Politics is full of sly handiwork and redistricting that have the specific goal of getting a candidate the upper hand in the election, so this is no big deal, right? Wrong! When politicians play dirty, they are sneaky about it. Being sneaky is politics 101, you learn it in dirty politician school right before you start the chapter on bagging call girls and never actually answering a question. Pennsylvania House Republican Leader Mike Turzai spoke about the law, saying “Voter ID, which is going to allow Governor Romney to win the state of Pennsylvania. Done.” That’s pretty bold Mr. Turzai…and not sneaky whatsoever!
But even more insulting than passing a law that deliberately disenfranchises nearly ten percent of (mostly Democrat) Pennsylvania voters is the fact that Republican supporters of the law say that it is necessary to prevent voter fraud. Proponents of the law who are not quite as bold as Turzai claim that the enormous issue posed by voter fraud needed to be addressed, and that the law is in no way part of a partisan agenda. For the record, there were 13 cases of voter fraud recorded between 2000 and 2010, so it is comforting knowing that Republicans are tackling such a serious issue. Next on their agenda is the enormous number of undocumented leprechauns running wild through the woods of Pennsylvania.
To learn more about voter ID laws and make sure that you are prepared to cast your vote in November check out this website http://letmypeoplevote2012.com/ and keep on Jerkin.
Tags: College Democrats, Matt Taibbi, Rolling Stone, Shea Garner
When College Democrats approached us about co-hosting a talk from Rolling Stone sweetheart Matt Taibbi, we nearly pooped our pants. Through wit and careful analysis, Taibbi has slowly made the spread of information sexy again. And we love him for that. Knowledge, disguised by a little snark, is the media industry’s best weapon to combat apathy—especially political. Our Noise editor Shea Garner sat down with Taibbi before his talk in Maxwell last week. Enjoy their conversation—verbatim, no bullshit.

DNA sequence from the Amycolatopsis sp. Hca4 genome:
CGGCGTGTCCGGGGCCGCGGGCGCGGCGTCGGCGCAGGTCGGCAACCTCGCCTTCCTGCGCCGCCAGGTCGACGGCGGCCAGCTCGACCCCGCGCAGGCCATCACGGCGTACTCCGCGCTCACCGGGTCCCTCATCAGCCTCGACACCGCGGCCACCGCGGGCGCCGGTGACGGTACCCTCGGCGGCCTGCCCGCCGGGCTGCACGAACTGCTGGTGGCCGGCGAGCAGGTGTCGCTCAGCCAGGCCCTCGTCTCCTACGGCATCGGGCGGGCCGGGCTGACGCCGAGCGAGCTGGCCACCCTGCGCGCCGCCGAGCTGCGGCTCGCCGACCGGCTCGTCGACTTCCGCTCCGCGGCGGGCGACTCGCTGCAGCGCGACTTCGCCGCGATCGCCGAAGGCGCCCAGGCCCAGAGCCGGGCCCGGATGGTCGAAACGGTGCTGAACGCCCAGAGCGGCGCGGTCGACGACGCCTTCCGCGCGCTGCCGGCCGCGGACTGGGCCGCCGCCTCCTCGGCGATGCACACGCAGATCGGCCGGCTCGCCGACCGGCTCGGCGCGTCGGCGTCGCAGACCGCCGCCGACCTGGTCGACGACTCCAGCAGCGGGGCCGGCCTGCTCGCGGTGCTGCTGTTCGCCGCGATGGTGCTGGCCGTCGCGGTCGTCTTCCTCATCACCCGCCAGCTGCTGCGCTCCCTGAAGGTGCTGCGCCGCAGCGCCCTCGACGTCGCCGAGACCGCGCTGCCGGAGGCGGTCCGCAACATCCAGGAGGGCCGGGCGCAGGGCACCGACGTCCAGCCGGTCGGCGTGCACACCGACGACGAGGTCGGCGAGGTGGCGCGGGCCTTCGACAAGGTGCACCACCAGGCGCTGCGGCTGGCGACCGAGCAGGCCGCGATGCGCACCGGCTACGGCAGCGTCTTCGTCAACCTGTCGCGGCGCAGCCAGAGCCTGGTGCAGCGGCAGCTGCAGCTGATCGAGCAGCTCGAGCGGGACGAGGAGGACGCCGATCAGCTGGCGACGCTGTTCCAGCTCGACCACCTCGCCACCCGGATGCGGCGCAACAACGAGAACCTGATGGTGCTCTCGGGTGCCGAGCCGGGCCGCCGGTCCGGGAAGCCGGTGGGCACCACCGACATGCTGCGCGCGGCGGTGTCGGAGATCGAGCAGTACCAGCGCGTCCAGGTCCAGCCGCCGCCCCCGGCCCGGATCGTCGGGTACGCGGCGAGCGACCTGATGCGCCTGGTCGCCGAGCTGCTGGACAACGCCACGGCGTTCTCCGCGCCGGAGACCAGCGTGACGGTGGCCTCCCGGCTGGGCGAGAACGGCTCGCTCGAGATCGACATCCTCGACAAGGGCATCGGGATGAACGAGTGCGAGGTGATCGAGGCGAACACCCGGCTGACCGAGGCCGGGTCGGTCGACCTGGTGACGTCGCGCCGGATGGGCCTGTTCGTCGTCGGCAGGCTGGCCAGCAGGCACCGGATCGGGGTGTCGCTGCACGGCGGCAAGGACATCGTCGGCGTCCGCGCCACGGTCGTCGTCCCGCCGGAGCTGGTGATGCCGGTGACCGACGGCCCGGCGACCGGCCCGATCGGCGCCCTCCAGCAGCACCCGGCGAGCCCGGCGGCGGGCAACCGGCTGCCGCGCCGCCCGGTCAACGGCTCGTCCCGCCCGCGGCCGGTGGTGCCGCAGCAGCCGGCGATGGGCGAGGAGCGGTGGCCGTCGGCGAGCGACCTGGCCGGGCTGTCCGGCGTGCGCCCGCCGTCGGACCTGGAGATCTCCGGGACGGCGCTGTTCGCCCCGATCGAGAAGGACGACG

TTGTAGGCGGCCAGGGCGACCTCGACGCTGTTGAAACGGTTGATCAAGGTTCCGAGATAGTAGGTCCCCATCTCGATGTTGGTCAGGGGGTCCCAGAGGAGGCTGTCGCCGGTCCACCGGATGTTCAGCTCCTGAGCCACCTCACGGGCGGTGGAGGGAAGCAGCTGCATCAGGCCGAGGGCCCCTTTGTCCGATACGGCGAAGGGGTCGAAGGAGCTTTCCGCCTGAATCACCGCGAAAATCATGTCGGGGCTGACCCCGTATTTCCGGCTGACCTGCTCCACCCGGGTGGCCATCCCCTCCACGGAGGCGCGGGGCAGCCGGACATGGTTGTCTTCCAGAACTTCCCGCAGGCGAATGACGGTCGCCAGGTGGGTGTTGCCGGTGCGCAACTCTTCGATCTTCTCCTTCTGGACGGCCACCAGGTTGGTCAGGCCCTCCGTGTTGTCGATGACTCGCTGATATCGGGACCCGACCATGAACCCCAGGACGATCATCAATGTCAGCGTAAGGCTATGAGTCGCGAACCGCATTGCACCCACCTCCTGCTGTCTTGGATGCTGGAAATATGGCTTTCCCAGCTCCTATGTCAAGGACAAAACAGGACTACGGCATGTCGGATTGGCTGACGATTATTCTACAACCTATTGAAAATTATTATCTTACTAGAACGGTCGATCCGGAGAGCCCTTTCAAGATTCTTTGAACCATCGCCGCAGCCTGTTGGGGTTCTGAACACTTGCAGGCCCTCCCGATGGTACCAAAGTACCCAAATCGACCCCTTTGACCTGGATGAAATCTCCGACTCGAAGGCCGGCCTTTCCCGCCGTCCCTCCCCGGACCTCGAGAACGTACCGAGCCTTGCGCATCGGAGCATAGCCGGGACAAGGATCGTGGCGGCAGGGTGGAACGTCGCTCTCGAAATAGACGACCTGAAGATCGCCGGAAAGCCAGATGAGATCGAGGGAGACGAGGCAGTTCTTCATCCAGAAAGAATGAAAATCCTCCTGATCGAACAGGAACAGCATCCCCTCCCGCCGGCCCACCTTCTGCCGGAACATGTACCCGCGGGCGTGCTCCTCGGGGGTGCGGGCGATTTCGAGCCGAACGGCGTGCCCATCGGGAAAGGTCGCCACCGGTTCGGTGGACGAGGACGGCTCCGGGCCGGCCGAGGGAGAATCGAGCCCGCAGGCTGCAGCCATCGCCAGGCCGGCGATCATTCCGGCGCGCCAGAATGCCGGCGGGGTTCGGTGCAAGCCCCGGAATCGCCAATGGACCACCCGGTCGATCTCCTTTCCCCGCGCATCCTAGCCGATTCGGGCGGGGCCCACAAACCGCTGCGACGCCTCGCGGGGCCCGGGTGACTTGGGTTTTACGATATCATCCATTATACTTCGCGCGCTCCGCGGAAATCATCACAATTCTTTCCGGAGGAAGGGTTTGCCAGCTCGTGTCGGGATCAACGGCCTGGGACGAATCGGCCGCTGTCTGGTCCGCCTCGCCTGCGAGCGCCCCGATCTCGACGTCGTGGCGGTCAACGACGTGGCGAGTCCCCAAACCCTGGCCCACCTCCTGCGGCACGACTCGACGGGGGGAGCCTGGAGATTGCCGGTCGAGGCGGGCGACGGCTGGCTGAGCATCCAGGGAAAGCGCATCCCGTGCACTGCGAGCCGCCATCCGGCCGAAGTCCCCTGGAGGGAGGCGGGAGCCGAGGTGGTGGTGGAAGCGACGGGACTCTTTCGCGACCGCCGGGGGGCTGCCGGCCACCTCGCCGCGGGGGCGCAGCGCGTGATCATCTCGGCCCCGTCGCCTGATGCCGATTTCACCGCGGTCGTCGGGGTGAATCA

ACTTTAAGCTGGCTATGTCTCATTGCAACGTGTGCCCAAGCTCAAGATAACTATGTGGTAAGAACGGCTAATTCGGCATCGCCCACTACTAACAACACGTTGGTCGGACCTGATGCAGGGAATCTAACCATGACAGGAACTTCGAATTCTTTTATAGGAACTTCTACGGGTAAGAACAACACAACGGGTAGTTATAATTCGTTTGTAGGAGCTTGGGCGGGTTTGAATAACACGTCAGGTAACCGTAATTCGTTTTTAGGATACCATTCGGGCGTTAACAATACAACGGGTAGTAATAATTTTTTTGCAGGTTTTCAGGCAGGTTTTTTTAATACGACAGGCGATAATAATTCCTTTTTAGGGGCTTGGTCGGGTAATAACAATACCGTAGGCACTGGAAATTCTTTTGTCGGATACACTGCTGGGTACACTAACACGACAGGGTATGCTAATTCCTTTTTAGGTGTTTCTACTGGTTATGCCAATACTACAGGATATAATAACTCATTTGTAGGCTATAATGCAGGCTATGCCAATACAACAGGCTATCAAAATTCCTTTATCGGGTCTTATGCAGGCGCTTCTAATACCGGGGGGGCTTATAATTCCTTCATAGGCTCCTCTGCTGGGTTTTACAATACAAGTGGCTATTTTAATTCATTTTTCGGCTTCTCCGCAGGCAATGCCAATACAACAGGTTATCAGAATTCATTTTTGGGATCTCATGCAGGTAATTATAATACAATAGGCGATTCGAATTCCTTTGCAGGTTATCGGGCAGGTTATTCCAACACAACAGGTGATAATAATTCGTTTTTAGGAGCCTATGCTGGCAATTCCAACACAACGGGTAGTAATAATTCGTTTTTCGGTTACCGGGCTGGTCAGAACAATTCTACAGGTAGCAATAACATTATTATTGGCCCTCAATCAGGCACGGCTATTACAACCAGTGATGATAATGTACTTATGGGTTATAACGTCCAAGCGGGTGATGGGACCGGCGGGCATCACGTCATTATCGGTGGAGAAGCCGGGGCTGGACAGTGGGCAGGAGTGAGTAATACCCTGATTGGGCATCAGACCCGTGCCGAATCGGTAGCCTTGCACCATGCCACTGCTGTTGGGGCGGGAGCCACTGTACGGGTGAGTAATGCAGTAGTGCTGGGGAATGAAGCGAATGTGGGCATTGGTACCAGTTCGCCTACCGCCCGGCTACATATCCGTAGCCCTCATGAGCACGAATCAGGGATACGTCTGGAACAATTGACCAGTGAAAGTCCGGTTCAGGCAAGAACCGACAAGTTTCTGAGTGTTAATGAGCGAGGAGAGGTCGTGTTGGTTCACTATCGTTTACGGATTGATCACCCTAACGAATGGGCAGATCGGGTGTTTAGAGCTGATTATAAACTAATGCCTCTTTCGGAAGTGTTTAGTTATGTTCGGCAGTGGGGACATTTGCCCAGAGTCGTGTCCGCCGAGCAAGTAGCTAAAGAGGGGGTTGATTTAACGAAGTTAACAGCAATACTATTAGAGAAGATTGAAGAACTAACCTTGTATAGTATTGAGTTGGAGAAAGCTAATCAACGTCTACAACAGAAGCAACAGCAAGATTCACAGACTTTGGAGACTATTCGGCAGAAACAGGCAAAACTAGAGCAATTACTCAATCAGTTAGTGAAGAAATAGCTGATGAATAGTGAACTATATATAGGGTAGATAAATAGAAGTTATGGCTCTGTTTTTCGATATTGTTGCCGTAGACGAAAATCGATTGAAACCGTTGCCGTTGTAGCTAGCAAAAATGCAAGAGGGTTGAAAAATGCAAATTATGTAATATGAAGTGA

Jerk: Your recent string of articles in Rolling Stone about Mitt Romney and Bain Capital have garnered a lot of attention. While it’s great to inform the public, some people say giving Romney any publicity is like giving attention to a screaming baby. What do you say to that?
Matt Taibbi: Well, that’s an interesting question. When I decided to do that article, I actually tried not to get into these Blue versus Red political debates. The articles I write, I try as much as possible to write about these things that resonate for people on both sides of the aisle, and this was an article that I thought was really less about Mitt Romney as a person than it was about private equity business and financialization—this whole idea that American business used to be about making stuff and selling it, and now, the new way of doing things, is just about making financial products and squeezing value out of things that we’ve already built. That’s what I was trying to write an article about. The consequence of it is that it turns into this gigantic anti-Romney article, and that’s why everyone is reading it, unfortunately. But that’s more of a marketing thing than my intent.
Jerk: On the flipside of Romney, Obama has seemingly made it one of his very publicized missions to cut student loan rates. A lot of politicians promise these things and never deliver. Do you see this getting any easier for college students like us?
MT: My next assignment is actually about student loans, believe it or not, and I actually haven’t started delving into the issue. I think that it’s clear that the way that students are burdened with lifetime debt for educations, that half the time don’t result in a guaranteed job after you get out, is an incredible burden on kids. I think it’s awful. It’s one thing for med school students who borrow a ton of money, but they’re going to be able to pay that money back. It’s not hanging over their heads for their entire lives because that’s part of the return for being a doctor. But ordinary kids who go to liberal arts schools and get bachelor degrees get out and are just sort of left to find their way in the world. It just sort of becomes this life-crushing thing for a lot of people and end up into their late-thirties trying to find a way out of it. Debt is a gigantic political issue that’s not talked about enough, and most of the country has either zero net worth or negative net worth, and that’s because one part of society is lending and the other part is constantly having to get into debt. And it starts with student loans.
Jerk: Speaking of debt, we see a lot of discourse back and forth about four increments and bark about results within term limits, when economically, it seems like a lot of trends are decades in the making (a major point in your latest book Griftopia). What do we need to do to stop things like bubble economics and change that in the short term?